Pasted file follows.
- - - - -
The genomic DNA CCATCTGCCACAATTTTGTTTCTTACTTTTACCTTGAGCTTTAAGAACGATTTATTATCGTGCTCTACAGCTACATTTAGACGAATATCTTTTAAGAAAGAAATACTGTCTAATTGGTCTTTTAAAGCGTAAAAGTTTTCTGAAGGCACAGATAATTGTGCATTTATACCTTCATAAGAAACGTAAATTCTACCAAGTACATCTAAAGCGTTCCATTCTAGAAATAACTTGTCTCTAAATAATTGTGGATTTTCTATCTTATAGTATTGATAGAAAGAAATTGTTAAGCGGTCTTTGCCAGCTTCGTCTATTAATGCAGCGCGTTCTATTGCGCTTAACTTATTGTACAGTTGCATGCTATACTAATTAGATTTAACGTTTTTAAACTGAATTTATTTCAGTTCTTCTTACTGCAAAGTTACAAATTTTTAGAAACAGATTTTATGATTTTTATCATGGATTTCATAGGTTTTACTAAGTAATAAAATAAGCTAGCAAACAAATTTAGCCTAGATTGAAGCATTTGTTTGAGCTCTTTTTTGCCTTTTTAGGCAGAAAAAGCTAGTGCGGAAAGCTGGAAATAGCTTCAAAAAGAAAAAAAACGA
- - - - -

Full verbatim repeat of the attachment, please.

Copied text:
The genomic DNA CCATCTGCCACAATTTTGTTTCTTACTTTTACCTTGAGCTTTAAGAACGATTTATTATCGTGCTCTACAGCTACATTTAGACGAATATCTTTTAAGAAAGAAATACTGTCTAATTGGTCTTTTAAAGCGTAAAAGTTTTCTGAAGGCACAGATAATTGTGCATTTATACCTTCATAAGAAACGTAAATTCTACCAAGTACATCTAAAGCGTTCCATTCTAGAAATAACTTGTCTCTAAATAATTGTGGATTTTCTATCTTATAGTATTGATAGAAAGAAATTGTTAAGCGGTCTTTGCCAGCTTCGTCTATTAATGCAGCGCGTTCTATTGCGCTTAACTTATTGTACAGTTGCATGCTATACTAATTAGATTTAACGTTTTTAAACTGAATTTATTTCAGTTCTTCTTACTGCAAAGTTACAAATTTTTAGAAACAGATTTTATGATTTTTATCATGGATTTCATAGGTTTTACTAAGTAATAAAATAAGCTAGCAAACAAATTTAGCCTAGATTGAAGCATTTGTTTGAGCTCTTTTTTGCCTTTTTAGGCAGAAAAAGCTAGTGCGGAAAGCTGGAAATAGCTTCAAAAAGAAAAAAAACGA